Michael B. Jordan’s responses to criticism of being Black Human Torch


Recently, there were a lot controversy when it was first announced that Michael B. Jordan would be joining the cast of the new Fantastic Four as Johnny Storm aka The Human Torch. The announcement was met with a mixed reaction by fans who knew Jordan’s work and were completely for it and then there were fans who just down right hated it. Many fans complained that since the Johnny Storm character was white for the longest time in the comic books, dating back to 1961, the studio and director Josh Trank had no right to change the character’s ethnicity now.

Recently Michael posted an open letter on Entertainment Weekly about he harsh criticism and backlash he had seen on the internet for his role as The Human Torch.

You’re not supposed to go on the Internet when you’re cast as a superhero. But after taking on Johnny Storm in Fantastic Four—a character originally written with blond hair and blue eyes—I wanted to check the pulse out there. I didn’t want to be ignorant about what people were saying. Turns out this is what they were saying: “A black guy? I don’t like it. They must be doing it because Obama’s president” and “It’s not true to the comic.” Or even, “They’ve destroyed it!”

Michael B. Jordan reveals in the letter that Stan Lee was aware that the film would change the ethnicity of Johnny Storm and the Marvel godfather was completely fine with it.

I can see everybody’s perspective, and I know I can’t ask the audience to forget 50 years of comic books. But the world is a little more diverse in 2015 than when the Fantastic Four comic first came out in 1961. Plus, if Stan Lee writes an email to my director saying, “You’re good. I’m okay with this,” who am I to go against that?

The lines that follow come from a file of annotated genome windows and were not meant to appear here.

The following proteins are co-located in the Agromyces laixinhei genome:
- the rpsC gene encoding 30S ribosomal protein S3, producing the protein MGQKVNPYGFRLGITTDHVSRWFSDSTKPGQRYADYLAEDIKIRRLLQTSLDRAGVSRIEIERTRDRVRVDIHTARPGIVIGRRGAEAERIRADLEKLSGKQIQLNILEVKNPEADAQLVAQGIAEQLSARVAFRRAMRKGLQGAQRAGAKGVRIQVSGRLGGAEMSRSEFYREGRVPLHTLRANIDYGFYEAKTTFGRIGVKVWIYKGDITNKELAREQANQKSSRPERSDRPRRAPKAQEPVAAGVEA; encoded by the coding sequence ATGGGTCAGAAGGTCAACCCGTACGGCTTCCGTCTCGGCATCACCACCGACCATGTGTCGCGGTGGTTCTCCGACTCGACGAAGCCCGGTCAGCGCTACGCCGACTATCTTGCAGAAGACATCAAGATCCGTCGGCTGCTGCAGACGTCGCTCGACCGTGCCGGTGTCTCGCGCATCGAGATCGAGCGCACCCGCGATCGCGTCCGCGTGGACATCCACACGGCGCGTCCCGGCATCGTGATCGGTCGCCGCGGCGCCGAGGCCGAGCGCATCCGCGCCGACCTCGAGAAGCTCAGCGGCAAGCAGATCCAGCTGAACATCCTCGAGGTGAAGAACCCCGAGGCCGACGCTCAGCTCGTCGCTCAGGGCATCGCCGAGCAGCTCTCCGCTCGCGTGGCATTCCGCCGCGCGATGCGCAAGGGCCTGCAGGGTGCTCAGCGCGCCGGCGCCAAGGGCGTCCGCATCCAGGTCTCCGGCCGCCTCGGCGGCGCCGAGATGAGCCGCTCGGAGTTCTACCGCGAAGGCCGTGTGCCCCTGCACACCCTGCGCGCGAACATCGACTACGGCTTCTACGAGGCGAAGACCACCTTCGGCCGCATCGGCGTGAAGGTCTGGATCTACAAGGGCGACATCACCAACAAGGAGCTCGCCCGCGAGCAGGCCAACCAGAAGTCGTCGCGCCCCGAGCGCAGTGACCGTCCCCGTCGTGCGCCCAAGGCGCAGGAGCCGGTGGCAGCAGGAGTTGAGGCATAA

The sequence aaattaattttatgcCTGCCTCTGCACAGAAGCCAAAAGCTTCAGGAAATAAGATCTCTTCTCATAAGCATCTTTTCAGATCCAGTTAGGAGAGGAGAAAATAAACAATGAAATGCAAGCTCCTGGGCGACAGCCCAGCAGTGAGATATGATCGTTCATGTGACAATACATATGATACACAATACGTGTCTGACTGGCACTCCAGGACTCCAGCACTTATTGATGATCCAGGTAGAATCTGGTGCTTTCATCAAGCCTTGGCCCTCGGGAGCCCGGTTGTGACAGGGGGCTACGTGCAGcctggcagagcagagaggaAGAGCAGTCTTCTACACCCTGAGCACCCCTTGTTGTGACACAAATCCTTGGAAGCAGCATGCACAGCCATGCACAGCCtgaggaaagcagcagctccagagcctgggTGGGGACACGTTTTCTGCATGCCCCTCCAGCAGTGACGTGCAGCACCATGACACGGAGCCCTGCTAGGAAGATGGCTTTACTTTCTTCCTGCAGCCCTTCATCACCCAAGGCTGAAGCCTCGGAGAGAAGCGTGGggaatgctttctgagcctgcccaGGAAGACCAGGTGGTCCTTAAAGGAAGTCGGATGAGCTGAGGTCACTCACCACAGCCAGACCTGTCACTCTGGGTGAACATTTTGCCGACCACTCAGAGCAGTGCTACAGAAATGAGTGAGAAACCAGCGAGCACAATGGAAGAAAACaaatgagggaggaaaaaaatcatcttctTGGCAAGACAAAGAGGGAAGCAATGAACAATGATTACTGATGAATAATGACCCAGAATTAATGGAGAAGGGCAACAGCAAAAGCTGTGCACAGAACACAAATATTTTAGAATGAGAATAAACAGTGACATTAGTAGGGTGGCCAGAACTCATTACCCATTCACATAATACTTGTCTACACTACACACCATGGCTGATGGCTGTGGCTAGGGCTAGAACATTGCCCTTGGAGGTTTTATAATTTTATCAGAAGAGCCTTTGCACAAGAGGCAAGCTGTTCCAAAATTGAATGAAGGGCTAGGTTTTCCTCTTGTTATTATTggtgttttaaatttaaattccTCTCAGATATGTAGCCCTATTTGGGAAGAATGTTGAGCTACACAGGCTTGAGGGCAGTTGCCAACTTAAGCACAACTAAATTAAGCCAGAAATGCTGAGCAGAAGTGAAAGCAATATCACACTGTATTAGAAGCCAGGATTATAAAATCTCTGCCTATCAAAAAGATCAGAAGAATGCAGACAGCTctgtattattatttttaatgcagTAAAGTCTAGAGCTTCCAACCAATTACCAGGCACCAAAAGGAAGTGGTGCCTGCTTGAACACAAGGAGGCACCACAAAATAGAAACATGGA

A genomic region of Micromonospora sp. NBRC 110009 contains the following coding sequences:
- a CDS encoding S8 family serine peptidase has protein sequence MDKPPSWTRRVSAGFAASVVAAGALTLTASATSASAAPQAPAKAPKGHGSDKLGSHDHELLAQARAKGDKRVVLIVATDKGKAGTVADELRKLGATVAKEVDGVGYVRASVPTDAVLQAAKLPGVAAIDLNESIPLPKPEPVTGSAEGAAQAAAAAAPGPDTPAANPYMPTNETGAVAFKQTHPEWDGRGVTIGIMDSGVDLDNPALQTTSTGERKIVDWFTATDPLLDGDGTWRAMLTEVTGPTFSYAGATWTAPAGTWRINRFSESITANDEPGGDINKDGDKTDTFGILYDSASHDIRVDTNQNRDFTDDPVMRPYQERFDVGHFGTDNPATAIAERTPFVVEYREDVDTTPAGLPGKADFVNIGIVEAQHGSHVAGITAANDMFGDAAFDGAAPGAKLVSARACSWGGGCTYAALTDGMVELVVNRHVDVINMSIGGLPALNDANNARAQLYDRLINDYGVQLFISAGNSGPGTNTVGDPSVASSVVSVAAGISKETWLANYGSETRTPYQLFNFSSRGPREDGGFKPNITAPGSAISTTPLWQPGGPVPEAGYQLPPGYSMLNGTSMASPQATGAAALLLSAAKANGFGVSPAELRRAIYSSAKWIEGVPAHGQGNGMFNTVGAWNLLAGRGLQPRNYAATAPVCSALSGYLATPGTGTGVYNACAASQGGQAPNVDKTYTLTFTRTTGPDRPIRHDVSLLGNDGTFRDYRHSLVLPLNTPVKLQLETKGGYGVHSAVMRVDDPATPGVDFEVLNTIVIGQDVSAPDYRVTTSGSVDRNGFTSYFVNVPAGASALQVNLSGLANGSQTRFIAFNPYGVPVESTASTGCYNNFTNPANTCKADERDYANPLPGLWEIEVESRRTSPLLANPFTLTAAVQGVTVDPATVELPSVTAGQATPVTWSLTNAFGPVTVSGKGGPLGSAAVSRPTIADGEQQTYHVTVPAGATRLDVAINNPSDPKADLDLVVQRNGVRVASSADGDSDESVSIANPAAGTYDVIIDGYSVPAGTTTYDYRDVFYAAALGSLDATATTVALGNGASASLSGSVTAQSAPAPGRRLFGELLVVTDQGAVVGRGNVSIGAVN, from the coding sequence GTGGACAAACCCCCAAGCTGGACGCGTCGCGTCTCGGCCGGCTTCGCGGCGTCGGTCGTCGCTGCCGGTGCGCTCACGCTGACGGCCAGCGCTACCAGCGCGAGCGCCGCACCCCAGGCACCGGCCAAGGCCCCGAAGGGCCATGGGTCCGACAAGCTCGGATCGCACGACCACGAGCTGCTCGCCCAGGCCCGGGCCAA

DF-05150 Johnny Storm's (Michael B. Jordan) new powers have scientists searching for answers. Photo credit: Ben Rothstein.

Jordan says he was cast as Johnny so that the Storm family would reflect what a modern family would look like today, but at the end of the day the film is about friendship and the team of the Fantastic Four as a whole.

Some people may look at my casting as political correctness or an attempt to meet a racial quota, or as part of the year of “Black Film.” Or they could look at it as a creative choice by the director, Josh Trank, who is in an interracial relationship himself—a reflection of what a modern family looks like today.

This is a family movie about four friends—two of whom are myself and Kate Mara as my adopted sister—who are brought together by a series of unfortunate events to create unity and a team. That’s the message of the movie, if people can just allow themselves to see it.

Michael ended the letter with one last statement that was specifically directed at the internet trolls of the world. Asking them to go outside and take a look around them before criticizing a casting choice because its not “true to the comics.”

To the trolls on the Internet, I want to say: Get your head out of the computer. Go outside and walk around. Look at the people walking next to you. Look at your friends’ friends and who they’re interacting with. And just understand this is the world we live in. It’s okay to like it.

What do you think of Michael B. Jordan’s comments? Leave a comment in the section below.

Fantastic Four hits theaters on August 7th.

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